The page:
-How can one love such a God? How can we have faith in someone we detest?
We can't.
I think Salva already pointed out that 1 John says someplace that we love b/c God first loved us. It doesn't start w/ man in the Bible like it does in EO-xy.

OK, maybe I've said enough here. No I didn't read the whole thing; it's just more of the same stuff I've already heard, mostly from liberal Protestants and atheists. "God is so mean! He killed Himself - that doesn't make sense! How could He send people to Hell for offending His conscience?!?!"
It's what I expect from those who reject God's wisdom - their thoughts are rendered foolishness.

That said, I'd love to hear your answer to my question, which I'll paste here a 2nd time to make sure you can see it:

Scenario: an Israelite has been calling up a dead believing ancestor and has been caught and brought before Moses for judgment.
His defense: "our God is a God of the living, not one of the dead"

Is it your position that he would be exonerated? Should he be?



Peace,
ALAN

Lucian said...

[0]. Did I, or did I not, kindly suggest You should read the "Anthropology"-chapter? (since it was the only one that had anything to do with Salva's question).

[1]. Been a mathematician, I've answered Your question with a simmetrical question. [An eye for an eye, like the Jews would say ... the Jews who don't believe in Jesus ... because, not only do they have no reason to, but also because it goes against some 5500 yrs of God-to-man relationship ... I mean God stroke their ancestors dead whenever they even as much as counted their own people, even much more so when they winked at, or even worse, bowed down to other Gods... -- and to this problem You very serenely answered with a smile -- like that was gonna cut it]:

It depends.
Yeah... right... on what? I failed to see any of these 'dependencies' in the Shema, or in the 1st Commandment].
Is this guy Jesus Christ? If so, He should be exonerated OK. -- Why?? :|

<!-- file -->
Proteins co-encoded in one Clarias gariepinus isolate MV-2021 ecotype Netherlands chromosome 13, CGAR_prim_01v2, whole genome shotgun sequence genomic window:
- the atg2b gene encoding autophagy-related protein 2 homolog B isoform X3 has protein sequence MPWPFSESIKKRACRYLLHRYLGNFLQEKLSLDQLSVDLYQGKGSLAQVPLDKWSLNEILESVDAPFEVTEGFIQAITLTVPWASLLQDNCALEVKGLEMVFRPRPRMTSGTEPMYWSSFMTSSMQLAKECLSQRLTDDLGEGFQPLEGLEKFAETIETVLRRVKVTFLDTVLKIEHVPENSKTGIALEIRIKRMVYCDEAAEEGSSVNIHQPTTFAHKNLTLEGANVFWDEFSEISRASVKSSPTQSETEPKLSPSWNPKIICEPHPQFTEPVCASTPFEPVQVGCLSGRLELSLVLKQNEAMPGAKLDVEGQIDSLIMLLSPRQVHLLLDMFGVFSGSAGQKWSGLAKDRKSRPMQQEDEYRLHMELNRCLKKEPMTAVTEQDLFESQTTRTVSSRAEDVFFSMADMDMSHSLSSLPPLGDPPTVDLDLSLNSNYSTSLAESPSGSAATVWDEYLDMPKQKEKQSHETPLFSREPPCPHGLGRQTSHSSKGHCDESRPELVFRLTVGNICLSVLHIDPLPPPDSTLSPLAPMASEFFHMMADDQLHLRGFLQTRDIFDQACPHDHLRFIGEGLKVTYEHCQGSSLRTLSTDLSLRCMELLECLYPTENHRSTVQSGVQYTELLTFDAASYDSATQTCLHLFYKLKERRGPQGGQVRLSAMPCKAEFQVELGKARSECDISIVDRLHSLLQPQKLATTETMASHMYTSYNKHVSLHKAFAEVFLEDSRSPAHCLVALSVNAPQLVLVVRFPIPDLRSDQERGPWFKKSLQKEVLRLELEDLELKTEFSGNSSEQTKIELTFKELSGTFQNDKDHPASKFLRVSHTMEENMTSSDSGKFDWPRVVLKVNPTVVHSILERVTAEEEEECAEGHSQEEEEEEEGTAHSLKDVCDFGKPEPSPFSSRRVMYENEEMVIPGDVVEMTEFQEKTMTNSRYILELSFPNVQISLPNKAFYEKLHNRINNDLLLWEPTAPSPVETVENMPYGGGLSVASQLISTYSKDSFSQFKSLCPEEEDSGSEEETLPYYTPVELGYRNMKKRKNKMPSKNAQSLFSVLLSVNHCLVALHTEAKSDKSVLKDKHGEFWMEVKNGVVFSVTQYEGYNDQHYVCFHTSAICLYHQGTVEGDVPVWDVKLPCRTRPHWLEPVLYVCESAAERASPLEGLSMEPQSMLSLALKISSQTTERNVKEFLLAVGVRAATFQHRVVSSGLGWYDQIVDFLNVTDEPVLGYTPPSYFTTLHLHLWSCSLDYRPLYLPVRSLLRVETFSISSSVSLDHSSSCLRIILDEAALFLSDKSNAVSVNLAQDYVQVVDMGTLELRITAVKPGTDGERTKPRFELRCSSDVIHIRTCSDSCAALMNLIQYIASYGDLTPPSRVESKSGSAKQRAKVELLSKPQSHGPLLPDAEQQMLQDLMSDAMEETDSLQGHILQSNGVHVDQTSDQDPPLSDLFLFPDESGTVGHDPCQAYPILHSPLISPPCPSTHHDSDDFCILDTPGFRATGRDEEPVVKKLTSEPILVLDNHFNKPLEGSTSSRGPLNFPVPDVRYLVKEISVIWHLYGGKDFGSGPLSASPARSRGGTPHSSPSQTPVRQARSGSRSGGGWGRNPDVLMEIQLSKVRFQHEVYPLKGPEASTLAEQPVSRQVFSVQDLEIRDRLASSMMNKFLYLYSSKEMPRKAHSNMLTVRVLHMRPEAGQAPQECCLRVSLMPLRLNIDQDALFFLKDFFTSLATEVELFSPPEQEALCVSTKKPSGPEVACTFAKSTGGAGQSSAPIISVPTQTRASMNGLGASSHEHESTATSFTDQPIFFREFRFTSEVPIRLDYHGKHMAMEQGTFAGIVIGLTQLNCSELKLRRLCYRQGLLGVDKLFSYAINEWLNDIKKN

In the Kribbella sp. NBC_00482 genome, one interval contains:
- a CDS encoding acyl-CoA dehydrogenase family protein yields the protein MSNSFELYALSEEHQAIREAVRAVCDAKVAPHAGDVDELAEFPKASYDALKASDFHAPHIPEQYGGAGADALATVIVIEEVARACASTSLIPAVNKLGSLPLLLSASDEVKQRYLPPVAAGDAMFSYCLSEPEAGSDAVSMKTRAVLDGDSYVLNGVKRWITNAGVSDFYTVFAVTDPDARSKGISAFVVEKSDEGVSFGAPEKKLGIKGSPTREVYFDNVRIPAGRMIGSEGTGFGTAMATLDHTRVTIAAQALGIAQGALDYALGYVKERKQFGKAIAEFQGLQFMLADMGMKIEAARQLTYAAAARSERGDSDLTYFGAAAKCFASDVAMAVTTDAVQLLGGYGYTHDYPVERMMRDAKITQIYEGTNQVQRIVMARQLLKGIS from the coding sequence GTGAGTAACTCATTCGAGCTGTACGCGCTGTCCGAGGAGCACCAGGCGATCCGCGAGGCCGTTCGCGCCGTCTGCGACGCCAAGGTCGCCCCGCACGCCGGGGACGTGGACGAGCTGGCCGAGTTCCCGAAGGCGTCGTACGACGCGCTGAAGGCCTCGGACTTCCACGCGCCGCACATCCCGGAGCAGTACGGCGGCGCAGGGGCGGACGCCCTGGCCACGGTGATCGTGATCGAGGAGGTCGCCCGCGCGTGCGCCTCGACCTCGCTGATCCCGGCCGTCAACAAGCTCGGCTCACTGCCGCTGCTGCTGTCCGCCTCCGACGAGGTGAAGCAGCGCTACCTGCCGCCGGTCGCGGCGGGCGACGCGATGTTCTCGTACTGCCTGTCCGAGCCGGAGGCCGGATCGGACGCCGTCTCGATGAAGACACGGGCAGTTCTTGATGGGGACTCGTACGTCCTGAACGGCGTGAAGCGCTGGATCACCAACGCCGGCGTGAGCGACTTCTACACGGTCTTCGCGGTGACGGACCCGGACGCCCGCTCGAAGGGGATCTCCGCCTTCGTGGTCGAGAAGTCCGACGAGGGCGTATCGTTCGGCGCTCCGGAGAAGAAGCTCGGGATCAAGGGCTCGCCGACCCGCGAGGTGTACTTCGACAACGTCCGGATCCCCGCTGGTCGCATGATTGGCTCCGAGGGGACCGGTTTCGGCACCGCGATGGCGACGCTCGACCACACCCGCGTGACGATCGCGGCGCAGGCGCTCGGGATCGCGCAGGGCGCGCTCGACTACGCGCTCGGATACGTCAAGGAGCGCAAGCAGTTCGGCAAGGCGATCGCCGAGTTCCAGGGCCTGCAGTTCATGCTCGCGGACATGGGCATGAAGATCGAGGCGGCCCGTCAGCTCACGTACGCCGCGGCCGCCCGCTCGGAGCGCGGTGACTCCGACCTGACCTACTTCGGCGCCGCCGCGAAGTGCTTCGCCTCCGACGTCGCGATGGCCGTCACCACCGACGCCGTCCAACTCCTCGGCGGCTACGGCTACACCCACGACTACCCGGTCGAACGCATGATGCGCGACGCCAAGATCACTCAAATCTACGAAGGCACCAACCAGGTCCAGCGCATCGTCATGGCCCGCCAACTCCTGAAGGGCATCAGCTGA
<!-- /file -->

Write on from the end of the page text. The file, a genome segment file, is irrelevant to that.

Whom exactly did You want to impress with such an answer?

[2]. THE ANSWER : Since been an Orthodox doesn't make me quite a fan of 'immediate gratification', here's another cute little link for You to read and enjoy:

faculty.biu.ac.il/~testsm/Angels_Intermed.html

[See also : Matthew 27:47; Mark 15:35].

Lucian said...

Chances are You're probably NOT gonna like too much paragraph [1] of my previous post ... if so, then please PLAY PRETEND You were to talk to Jew about Christ, and convince him about cuttin' Jesus some slack, notwithstanding EVERYTHING that the Torah, and the entire O.T. [in his opinion], EVER stood for... -- if You're gonna find an answer to this, You're also gonna find an answer for Youself to the question You've asked me -- I'm not kiddin' You around here!

P.S.: Please DO read the link that I gave You at the end of my previou post, OK?

Rhology said...

Salva,

I'm not going to be able to get to those TULIP questions anytime soon; I apologise. Another time, perhaps.

Lucian,
You said:
I've answered Your question with a simmetrical question.
...which have often avoided the issue at hand. Mathematicians typically don't run away from questions.

You said:
the Jews who don't believe in Jesus ... because, not only do they have no reason to, but also because it goes against some 5500 yrs of God-to-man relationship
You are ignorant of the Scriptures to a very high degree. (So much for EO-xy being "highly Incarnational".)
As the Epistle to the Hebrews makes plain, the Incarnation is not AGAINST that established relationship; it is the FULFILLMENT thereof, w/o which the OT Laws are empty and pointless.

RHOLOGY: It depends.
-Yeah... right... on what?
On whether that guy is God incarnate or not, as I explained.

-I failed to see any of these 'dependencies' in the Shema, or in the 1st Commandment
As if the Incarnation of Jesus Christ is contrary to the Shema or 1st Commandment.
I am 100% serious - you should be ashamed of your ignorance of the Scriptures. This is just basic stuff. Why should I take you seriously?

RHOLOGY: Is this guy Jesus Christ? If so, He should be exonerated
-Why??
B/c then He would actually be God.



OK, now from the article you cited...


-Although no actual prayers have come down to us from this time
Translation: We're making this up b/c we are fairly desperate for bkgrd support for our position, since we don't have any from the Scriptures.

-a not inconsiderable number are known from a later period, the Middle Ages
Oh, very impressive.

-However, it is assumed that these late prayers were continuing a tradition from the Mishnah and Talmud periods or the first centuries C.E. (if not earlier).
B/c you have to.

-PT Ber 9:1, 13a, cites the following (presumably in the name of the Lord):
"If a person faces trouble, he should not cry out to the angels Michael or Gabriel. But he should cry out to me, and I will immediately answer him. In this regard [it says], ‘All who call upon the name of the Lord shall be delivered’ [Joel 2:32]."

Haha, and then the article goes right on to say "well, yeah it says that but we don't care. It's a better thing for our position to cling to the parts where this command is disobeyed." That's brilliant.